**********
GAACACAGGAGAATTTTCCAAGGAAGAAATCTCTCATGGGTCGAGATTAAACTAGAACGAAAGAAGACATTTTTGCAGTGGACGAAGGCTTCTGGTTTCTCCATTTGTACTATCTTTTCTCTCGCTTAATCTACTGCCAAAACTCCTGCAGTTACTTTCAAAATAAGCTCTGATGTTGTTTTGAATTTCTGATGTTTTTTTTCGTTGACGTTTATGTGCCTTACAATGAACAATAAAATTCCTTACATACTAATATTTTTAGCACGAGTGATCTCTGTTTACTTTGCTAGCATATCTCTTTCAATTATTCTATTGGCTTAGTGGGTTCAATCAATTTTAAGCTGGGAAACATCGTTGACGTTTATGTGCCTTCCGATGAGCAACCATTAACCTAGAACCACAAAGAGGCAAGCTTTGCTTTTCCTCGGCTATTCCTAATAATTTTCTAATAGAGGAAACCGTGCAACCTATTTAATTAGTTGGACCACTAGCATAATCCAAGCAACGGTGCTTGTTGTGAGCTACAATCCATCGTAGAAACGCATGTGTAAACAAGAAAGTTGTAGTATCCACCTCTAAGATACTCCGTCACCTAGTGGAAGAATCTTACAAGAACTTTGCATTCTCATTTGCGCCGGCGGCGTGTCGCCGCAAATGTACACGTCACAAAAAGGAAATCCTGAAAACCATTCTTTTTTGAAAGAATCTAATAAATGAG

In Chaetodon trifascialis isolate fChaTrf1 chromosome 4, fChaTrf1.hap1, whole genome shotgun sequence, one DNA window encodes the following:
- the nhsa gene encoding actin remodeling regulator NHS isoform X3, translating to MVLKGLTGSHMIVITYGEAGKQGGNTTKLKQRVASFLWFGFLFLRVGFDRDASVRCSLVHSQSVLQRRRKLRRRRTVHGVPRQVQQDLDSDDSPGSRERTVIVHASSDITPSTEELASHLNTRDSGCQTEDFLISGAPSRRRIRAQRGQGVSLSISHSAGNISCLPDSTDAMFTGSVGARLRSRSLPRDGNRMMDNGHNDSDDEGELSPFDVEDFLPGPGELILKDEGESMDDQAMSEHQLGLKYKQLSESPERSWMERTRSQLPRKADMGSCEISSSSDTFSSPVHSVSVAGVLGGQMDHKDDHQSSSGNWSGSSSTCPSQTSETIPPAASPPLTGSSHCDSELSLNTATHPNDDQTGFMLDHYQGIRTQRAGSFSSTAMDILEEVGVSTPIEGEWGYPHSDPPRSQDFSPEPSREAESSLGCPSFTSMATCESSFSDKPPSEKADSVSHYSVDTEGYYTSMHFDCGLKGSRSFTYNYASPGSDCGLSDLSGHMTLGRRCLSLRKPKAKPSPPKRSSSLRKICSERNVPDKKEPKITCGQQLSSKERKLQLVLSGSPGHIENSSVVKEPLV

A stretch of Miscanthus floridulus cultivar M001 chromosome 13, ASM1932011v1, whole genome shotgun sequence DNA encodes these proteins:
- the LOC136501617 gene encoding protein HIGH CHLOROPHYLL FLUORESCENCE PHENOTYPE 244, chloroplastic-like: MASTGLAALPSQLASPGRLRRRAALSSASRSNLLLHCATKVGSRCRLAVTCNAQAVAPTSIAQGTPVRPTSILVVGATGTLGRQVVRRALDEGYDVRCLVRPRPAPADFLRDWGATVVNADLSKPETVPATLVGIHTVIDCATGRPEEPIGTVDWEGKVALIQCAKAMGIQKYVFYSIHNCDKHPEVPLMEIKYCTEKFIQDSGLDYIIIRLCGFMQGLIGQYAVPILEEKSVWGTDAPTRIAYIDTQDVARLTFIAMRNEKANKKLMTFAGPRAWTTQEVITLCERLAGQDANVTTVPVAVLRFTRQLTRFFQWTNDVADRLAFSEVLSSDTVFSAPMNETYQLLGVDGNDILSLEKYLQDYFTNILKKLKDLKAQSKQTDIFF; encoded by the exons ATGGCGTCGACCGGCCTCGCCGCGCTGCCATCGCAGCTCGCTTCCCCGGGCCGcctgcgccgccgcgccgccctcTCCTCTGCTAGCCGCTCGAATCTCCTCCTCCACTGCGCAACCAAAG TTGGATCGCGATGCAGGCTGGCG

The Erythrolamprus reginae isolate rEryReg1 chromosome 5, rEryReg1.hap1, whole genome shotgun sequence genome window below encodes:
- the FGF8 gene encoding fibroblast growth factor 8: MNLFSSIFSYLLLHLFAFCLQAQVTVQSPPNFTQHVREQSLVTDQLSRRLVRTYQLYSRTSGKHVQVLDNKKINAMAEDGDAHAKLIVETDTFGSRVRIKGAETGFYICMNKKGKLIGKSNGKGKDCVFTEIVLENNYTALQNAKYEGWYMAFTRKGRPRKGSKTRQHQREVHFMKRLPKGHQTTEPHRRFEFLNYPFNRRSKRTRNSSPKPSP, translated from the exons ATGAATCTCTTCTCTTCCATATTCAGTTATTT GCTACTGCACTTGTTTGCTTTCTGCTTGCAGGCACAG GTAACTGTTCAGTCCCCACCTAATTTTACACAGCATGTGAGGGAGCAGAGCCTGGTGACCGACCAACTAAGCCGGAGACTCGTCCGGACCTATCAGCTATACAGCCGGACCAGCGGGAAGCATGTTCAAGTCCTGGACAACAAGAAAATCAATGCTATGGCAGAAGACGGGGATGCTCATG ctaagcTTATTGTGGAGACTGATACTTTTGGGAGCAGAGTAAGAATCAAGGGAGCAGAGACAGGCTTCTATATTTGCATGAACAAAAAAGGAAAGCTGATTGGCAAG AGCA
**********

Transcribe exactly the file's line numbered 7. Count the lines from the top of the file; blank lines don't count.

- the FGF8 gene encoding fibroblast growth factor 8: MNLFSSIFSYLLLHLFAFCLQAQVTVQSPPNFTQHVREQSLVTDQLSRRLVRTYQLYSRTSGKHVQVLDNKKINAMAEDGDAHAKLIVETDTFGSRVRIKGAETGFYICMNKKGKLIGKSNGKGKDCVFTEIVLENNYTALQNAKYEGWYMAFTRKGRPRKGSKTRQHQREVHFMKRLPKGHQTTEPHRRFEFLNYPFNRRSKRTRNSSPKPSP, translated from the exons ATGAATCTCTTCTCTTCCATATTCAGTTATTT GCTACTGCACTTGTTTGCTTTCTGCTTGCAGGCACAG GTAACTGTTCAGTCCCCACCTAATTTTACACAGCATGTGAGGGAGCAGAGCCTGGTGACCGACCAACTAAGCCGGAGACTCGTCCGGACCTATCAGCTATACAGCCGGACCAGCGGGAAGCATGTTCAAGTCCTGGACAACAAGAAAATCAATGCTATGGCAGAAGACGGGGATGCTCATG ctaagcTTATTGTGGAGACTGATACTTTTGGGAGCAGAGTAAGAATCAAGGGAGCAGAGACAGGCTTCTATATTTGCATGAACAAAAAAGGAAAGCTGATTGGCAAG AGCA